After eating the tasteless, over-breaded fried zucchini at some of the large chain restaurants, I had forgotten how wonderful really good fried zucchini could be until I made this recipe. Crisp golden spears of tender zucchini served with a chipotle ranch dressing-unbelievable! With the proper temperature of the oil, frying the zucchini is a breeze, the hot oil sealing off the vegetable so it won't be soggy and full of grease. The combination of the freshly grated Parmesan cheese and the bread crumbs gives a light crispy outer layer.
1 1/2 cups grated Parmesan
1 1/2 cups fresh bread crumbs from toasted bread
3/4 tsp salt
2 large eggs
3 medium zucchini, cut into 3 inch long by 1/2 inch pieces
Put enough oil in a pan to reach a depth of 2 inches. Heat over medium heat until the oil reaches a temperature of 350 degrees F.
Combine Parmesan, bread crumbs and 3/4 teaspoon salt in a medium bowl. Whisk eggs in another medium bowl. Begin dipping zucchini in beaten egg-let excess drip back into pan. Coat the zucchini completely in the bread crumb Parmesan mixture. Place on baking pan. Repeat with remaining zucchini.
In hot oil, fry zucchini in batches until golden brown-about 2-3 minutes. Don't crowd in the pan. Remove when browned and drain on paper towel.
Arrange zucchini on plate and serve with Chipotle Ranch Dressing. Recipe follows.
Chipotle Ranch Dressing
2 garlic cloves, minced
1/2 teaspoon salt
1/3 cup mayonnaise
2 tablespoons buttermilk
1/2 to 1 small chipotle en adobe, minced
3 tablespoons minced fresh cilantro leaves
1 scallion, green and white parts, thinly sliced
1 teaspoon freshly grated lime zest
Mash minced garlic and salt together to make a coarse paste. Scrape into a bowl and add remaining ingredients. Mix together for a creamy dressing.
Recipes adapted from Food Network
Monday, September 10, 2007
This very simple dessert reminds me so much of a chunky sangria with it's perfectly ripe nectarines layered with caster sugar and fresh basil and then a light red chilled wine poured over the top. It's great as a light dessert after a grilled meal. What's even better is you can serve the red wine steeped nectarines over vanilla ice cream for a more substantial dessert, then drink the wine! Two for one!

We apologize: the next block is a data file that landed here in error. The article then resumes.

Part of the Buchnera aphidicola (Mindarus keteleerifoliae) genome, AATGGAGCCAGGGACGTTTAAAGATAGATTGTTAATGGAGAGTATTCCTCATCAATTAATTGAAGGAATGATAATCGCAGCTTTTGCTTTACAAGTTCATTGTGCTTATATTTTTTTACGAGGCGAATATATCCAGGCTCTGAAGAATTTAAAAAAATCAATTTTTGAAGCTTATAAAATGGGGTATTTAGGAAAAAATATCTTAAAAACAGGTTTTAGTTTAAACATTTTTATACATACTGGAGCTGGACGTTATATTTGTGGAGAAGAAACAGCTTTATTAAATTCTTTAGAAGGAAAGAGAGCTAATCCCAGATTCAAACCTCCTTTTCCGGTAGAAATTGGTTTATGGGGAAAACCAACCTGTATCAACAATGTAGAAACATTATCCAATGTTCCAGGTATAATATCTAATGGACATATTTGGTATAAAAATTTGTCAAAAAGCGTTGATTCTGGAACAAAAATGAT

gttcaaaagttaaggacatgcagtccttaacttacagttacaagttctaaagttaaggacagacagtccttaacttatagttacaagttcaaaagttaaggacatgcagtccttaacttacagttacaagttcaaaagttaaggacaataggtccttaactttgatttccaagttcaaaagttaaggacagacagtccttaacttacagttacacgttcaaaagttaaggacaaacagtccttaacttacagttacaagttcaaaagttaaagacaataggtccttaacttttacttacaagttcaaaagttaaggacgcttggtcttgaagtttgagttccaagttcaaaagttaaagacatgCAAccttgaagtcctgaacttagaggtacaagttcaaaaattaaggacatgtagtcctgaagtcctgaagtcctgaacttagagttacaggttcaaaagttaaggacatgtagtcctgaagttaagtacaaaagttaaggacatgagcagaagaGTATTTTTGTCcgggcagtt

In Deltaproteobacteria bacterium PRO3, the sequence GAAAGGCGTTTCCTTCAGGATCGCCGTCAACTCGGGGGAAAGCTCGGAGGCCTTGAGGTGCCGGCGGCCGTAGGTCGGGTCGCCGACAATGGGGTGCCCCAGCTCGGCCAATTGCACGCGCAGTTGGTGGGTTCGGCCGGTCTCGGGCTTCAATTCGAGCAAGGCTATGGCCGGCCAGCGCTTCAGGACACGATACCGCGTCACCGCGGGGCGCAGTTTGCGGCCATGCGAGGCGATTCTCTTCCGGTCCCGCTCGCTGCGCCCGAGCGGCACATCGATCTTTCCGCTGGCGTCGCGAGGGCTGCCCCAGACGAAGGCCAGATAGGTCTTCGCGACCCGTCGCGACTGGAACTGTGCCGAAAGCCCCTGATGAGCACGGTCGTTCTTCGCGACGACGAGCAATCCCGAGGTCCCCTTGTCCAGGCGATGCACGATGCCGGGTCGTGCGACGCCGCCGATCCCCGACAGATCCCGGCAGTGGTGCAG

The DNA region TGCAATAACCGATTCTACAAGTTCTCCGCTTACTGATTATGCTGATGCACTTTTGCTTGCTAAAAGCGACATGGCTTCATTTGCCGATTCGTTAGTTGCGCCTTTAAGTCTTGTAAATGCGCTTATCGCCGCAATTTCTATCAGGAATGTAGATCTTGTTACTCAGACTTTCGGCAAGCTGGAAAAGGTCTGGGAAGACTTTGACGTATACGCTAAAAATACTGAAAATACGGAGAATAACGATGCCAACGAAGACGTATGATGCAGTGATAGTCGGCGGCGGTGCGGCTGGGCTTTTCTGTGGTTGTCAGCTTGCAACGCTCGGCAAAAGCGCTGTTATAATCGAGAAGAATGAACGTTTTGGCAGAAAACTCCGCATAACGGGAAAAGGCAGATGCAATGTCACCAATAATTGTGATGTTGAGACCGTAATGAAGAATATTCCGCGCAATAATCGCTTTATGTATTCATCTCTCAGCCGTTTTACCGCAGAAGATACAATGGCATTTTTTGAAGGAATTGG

Nectarines in Red Wine
3 Nectarines, halved, stoned, and finely sliced
4 Oz. caster or superfine sugar
1/4 cup fresh basil, shredded
1/2 bottle chilled light red wine-I used a Pinot Noir
In four wine glasses, layer the slices of nectarines in the glasses, sprinkle with the sugar and basil leaves. Continue layering and sprinkling sugar and basil in each glass, then pour over the wine and let sit in the refrigerator for about 20 minutes.
To serve, remove glasses from the refrigerator and stir each one to dissolve the sugar. Top with more wine. Serves 4
Recipe from BBC Good Food, August 2007
Nectarines and peaches are interchangeable and the only difference is the skin of the nectarine is smooth and doesn't have to peeled like the peach. Nectarines ripen at room temperature much better than peaches which are quite fragile. Good quality nectarines will be large and firm, but not rock hard. They should have a sweet fruit
smell with no blemishes or soft spots.
Tuesday, September 4, 2007
I have been writing this food and photo blog for just over a year now, but it was in December of 2006 before I had nerve enough to enter a blog event. Tami's Super Soup Challenge 2006, in honor of her mother, was my very first. I was a nervous wreck as I knew other far more accomplished bloggers than I would be critiquing my post. I am still nervous when I enter these events, but I am enjoying trying new dishes and practicing my photography skills.
Now Tami is having her second annual Super Soup Challenge-The Rematch which gives me another opportunity to make my most favorite dish-soup. Now the summer has been miserable and it's still hot so I wanted to make a cold soup. Our American West has been brutalized by the heat as well, so maybe that's why the September issue of Sunset Magazine had this colorful and refreshing recipe for-
Chilled Pineapple Gazpacho
1 slightly under ripe pineapple
1/2 cup peeled, diced red bell pepper (1/4-in. pieces)
1/2 cup peeled, seeded, diced cucumber (1/4-in. pieces)
1/4 cup finely chopped, rinsed red onion
1/4 to 1/2 serrano chile, seeded if you like (for less heat), and minced
1 tablespoon chopped cilantro, plus some leaves for garnish
1 to 2 tbsp. fresh lime juice
About 1/2 tsp. sea salt
1. Juice pineapple in a juicer, or peel and core the fruit, then purée in a blender and strain. Pour juice into a medium bowl.
2. Stir in red bell pepper, cucumber, red onion, serrano chile, and chopped cilantro. Season to taste with fresh lime juice and sea salt.
3. Cover and chill until very cold, about 2 hours. Serve garnished with cilantro leaves.
This remarkably flavored soup is best made with a fresh pineapple-don't be tempted to shortcut by using canned pineapple juice!
Saturday, September 1, 2007
After a lot of hot and heavy voting in the last few days of the HHDD#14,Sarina Nicole of trinigourmet emerged victorious with her beautiful gnocchi pomodoro and will be lucky blogger to host HHDD#15. Congratulations Sarina! It was a touch contest and there were some fabulous gnocchi recipes submitted. Thanks to everyone who submitted their favorite gnocchi dish. Reading all the blogs from the participants has given me a glimpse of the amazing talent of bloggers worldwide.
Sarina Nicole will receive a copy of Kylie Kwong's "Simple Chinese Cooking", a great looking cookbook. We will all be waiting to see what Sarina will choose as her theme for the next Hay, Hay It's Donna Day event.